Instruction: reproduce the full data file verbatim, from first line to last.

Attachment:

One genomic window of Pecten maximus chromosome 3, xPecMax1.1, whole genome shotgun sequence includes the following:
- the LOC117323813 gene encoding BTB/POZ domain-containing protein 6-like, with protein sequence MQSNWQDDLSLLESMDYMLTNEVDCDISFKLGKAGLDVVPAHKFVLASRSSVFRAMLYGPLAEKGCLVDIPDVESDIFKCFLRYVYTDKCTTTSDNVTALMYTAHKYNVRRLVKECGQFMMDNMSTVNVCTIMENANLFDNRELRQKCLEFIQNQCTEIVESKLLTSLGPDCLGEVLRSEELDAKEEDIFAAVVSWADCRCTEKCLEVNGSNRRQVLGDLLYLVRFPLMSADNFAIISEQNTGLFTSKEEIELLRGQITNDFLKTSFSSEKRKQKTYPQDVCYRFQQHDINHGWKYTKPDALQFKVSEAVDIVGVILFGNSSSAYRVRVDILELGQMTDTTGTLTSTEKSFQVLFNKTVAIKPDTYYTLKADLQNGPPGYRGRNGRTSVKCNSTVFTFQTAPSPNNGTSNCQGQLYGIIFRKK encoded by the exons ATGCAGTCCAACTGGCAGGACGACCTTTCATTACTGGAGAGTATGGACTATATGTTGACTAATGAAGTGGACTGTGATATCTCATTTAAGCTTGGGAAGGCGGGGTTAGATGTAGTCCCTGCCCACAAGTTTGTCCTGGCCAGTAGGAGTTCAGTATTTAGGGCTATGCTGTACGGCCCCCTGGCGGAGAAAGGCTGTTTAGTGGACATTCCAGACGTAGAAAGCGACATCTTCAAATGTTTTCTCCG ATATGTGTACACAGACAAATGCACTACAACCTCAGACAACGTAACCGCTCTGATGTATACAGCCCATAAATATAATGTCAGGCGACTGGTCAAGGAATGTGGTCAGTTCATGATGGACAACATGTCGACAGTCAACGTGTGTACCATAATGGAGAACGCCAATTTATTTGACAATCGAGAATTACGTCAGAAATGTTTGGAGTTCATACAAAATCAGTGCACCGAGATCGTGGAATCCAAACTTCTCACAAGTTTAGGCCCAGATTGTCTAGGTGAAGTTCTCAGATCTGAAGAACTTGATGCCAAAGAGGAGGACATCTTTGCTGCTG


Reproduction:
One genomic window of Pecten maximus chromosome 3, xPecMax1.1, whole genome shotgun sequence includes the following:
- the LOC117323813 gene encoding BTB/POZ domain-containing protein 6-like, with protein sequence MQSNWQDDLSLLESMDYMLTNEVDCDISFKLGKAGLDVVPAHKFVLASRSSVFRAMLYGPLAEKGCLVDIPDVESDIFKCFLRYVYTDKCTTTSDNVTALMYTAHKYNVRRLVKECGQFMMDNMSTVNVCTIMENANLFDNRELRQKCLEFIQNQCTEIVESKLLTSLGPDCLGEVLRSEELDAKEEDIFAAVVSWADCRCTEKCLEVNGSNRRQVLGDLLYLVRFPLMSADNFAIISEQNTGLFTSKEEIELLRGQITNDFLKTSFSSEKRKQKTYPQDVCYRFQQHDINHGWKYTKPDALQFKVSEAVDIVGVILFGNSSSAYRVRVDILELGQMTDTTGTLTSTEKSFQVLFNKTVAIKPDTYYTLKADLQNGPPGYRGRNGRTSVKCNSTVFTFQTAPSPNNGTSNCQGQLYGIIFRKK encoded by the exons ATGCAGTCCAACTGGCAGGACGACCTTTCATTACTGGAGAGTATGGACTATATGTTGACTAATGAAGTGGACTGTGATATCTCATTTAAGCTTGGGAAGGCGGGGTTAGATGTAGTCCCTGCCCACAAGTTTGTCCTGGCCAGTAGGAGTTCAGTATTTAGGGCTATGCTGTACGGCCCCCTGGCGGAGAAAGGCTGTTTAGTGGACATTCCAGACGTAGAAAGCGACATCTTCAAATGTTTTCTCCG ATATGTGTACACAGACAAATGCACTACAACCTCAGACAACGTAACCGCTCTGATGTATACAGCCCATAAATATAATGTCAGGCGACTGGTCAAGGAATGTGGTCAGTTCATGATGGACAACATGTCGACAGTCAACGTGTGTACCATAATGGAGAACGCCAATTTATTTGACAATCGAGAATTACGTCAGAAATGTTTGGAGTTCATACAAAATCAGTGCACCGAGATCGTGGAATCCAAACTTCTCACAAGTTTAGGCCCAGATTGTCTAGGTGAAGTTCTCAGATCTGAAGAACTTGATGCCAAAGAGGAGGACATCTTTGCTGCTG